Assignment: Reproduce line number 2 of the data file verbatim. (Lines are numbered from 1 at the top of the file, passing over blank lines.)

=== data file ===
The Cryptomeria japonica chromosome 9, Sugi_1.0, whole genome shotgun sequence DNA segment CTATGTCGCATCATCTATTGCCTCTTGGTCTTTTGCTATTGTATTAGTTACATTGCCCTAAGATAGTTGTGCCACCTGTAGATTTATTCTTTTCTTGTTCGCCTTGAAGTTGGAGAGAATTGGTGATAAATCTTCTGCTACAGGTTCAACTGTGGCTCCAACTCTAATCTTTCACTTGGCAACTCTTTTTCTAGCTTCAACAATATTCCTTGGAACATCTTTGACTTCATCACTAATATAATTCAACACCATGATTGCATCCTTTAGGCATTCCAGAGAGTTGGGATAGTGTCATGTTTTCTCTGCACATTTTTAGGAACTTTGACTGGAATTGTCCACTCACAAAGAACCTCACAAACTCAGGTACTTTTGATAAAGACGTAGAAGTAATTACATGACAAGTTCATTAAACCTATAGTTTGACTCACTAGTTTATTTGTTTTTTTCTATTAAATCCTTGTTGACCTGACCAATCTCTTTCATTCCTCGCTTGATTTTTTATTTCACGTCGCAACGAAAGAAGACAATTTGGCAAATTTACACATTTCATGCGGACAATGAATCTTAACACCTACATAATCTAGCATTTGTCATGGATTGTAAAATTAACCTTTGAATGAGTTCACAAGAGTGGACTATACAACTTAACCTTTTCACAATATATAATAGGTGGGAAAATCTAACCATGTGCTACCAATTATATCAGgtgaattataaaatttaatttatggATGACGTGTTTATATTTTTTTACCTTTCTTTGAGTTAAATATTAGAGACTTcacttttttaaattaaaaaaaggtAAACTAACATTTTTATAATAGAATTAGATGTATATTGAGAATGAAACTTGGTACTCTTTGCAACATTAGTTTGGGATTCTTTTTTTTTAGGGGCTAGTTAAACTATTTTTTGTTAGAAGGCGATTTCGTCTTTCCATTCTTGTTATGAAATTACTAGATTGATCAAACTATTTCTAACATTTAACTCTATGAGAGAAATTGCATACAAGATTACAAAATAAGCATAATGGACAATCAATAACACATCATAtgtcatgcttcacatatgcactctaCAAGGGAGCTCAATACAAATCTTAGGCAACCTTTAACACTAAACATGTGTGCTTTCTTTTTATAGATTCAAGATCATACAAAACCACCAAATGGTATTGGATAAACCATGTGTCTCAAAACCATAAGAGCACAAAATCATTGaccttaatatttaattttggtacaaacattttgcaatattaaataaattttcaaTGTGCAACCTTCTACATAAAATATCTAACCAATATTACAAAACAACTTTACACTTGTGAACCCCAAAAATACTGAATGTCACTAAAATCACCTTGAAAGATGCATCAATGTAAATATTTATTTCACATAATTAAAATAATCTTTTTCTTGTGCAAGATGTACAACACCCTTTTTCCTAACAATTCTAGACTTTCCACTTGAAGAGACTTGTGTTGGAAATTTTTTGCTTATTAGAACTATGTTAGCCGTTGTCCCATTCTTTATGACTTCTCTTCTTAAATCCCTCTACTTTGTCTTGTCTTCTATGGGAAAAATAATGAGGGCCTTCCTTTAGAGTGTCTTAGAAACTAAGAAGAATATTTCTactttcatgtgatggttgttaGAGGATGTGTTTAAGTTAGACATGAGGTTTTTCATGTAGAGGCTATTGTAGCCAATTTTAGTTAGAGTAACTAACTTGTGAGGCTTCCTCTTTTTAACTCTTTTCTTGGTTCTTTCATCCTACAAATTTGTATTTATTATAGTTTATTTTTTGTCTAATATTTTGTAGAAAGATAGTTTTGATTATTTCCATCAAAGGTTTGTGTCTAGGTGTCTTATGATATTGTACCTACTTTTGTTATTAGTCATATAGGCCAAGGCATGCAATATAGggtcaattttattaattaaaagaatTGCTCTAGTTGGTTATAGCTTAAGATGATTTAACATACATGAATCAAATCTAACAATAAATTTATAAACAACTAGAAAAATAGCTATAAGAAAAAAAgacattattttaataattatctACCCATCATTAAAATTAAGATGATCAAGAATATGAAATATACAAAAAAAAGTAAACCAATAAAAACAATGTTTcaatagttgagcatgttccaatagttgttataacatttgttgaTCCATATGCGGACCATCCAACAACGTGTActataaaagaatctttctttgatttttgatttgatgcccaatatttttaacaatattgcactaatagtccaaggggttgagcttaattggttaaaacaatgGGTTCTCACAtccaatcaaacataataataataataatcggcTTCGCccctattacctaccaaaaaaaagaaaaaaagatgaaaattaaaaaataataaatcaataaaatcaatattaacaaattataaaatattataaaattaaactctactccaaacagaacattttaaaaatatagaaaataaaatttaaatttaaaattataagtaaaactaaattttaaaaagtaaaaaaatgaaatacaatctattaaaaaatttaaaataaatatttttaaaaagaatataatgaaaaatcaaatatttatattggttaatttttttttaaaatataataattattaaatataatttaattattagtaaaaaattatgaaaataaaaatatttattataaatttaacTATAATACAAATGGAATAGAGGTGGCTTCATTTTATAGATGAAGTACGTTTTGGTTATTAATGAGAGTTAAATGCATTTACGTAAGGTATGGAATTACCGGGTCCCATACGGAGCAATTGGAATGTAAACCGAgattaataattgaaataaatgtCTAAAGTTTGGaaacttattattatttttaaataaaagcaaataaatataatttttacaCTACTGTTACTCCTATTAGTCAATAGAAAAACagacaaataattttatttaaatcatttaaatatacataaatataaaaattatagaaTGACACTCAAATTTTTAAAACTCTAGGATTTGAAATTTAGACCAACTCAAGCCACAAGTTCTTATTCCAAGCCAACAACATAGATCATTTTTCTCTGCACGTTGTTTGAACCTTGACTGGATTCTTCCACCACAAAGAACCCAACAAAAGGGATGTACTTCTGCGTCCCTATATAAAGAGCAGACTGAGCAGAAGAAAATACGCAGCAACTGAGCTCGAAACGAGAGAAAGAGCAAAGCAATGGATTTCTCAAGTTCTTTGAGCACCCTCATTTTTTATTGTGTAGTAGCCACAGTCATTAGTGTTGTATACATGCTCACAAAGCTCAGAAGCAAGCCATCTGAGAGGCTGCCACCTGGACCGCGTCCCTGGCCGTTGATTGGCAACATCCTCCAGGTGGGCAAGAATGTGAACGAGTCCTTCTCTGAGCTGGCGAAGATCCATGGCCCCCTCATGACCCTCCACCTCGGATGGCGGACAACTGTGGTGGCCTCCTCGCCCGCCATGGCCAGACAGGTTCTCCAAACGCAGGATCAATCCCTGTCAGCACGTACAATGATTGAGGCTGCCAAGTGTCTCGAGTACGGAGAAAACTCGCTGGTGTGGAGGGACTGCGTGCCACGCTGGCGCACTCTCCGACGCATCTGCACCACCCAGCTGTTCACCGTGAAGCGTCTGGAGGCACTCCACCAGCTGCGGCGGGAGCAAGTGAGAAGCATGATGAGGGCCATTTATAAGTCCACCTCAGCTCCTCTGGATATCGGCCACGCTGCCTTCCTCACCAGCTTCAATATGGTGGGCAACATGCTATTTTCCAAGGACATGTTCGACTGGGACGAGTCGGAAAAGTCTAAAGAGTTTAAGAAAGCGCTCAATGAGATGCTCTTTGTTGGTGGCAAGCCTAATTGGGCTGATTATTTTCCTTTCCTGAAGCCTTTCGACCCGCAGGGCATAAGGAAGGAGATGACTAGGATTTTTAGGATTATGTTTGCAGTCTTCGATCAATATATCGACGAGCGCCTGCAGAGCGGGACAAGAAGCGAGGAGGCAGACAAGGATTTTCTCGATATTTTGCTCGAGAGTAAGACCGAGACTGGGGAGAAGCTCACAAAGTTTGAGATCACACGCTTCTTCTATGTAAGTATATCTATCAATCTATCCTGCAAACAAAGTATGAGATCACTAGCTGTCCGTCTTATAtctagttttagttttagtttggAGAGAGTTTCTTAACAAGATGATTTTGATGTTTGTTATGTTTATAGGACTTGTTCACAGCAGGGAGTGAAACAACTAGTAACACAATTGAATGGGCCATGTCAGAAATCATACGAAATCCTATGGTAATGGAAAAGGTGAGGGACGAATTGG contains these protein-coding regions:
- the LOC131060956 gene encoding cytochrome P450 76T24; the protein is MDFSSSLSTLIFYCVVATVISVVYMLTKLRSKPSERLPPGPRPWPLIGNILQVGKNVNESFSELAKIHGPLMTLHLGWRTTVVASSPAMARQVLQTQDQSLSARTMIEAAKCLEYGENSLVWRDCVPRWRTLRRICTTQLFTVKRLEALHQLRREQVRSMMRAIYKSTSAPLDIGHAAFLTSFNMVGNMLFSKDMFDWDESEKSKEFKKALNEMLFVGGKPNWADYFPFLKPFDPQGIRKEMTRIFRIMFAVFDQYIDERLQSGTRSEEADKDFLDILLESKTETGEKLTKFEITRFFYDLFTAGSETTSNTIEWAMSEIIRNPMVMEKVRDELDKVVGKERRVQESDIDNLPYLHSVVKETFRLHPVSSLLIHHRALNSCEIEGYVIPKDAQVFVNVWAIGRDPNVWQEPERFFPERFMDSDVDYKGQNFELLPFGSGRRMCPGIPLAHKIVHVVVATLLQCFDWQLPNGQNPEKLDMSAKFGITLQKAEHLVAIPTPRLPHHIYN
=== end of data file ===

- the LOC131060956 gene encoding cytochrome P450 76T24; the protein is MDFSSSLSTLIFYCVVATVISVVYMLTKLRSKPSERLPPGPRPWPLIGNILQVGKNVNESFSELAKIHGPLMTLHLGWRTTVVASSPAMARQVLQTQDQSLSARTMIEAAKCLEYGENSLVWRDCVPRWRTLRRICTTQLFTVKRLEALHQLRREQVRSMMRAIYKSTSAPLDIGHAAFLTSFNMVGNMLFSKDMFDWDESEKSKEFKKALNEMLFVGGKPNWADYFPFLKPFDPQGIRKEMTRIFRIMFAVFDQYIDERLQSGTRSEEADKDFLDILLESKTETGEKLTKFEITRFFYDLFTAGSETTSNTIEWAMSEIIRNPMVMEKVRDELDKVVGKERRVQESDIDNLPYLHSVVKETFRLHPVSSLLIHHRALNSCEIEGYVIPKDAQVFVNVWAIGRDPNVWQEPERFFPERFMDSDVDYKGQNFELLPFGSGRRMCPGIPLAHKIVHVVVATLLQCFDWQLPNGQNPEKLDMSAKFGITLQKAEHLVAIPTPRLPHHIYN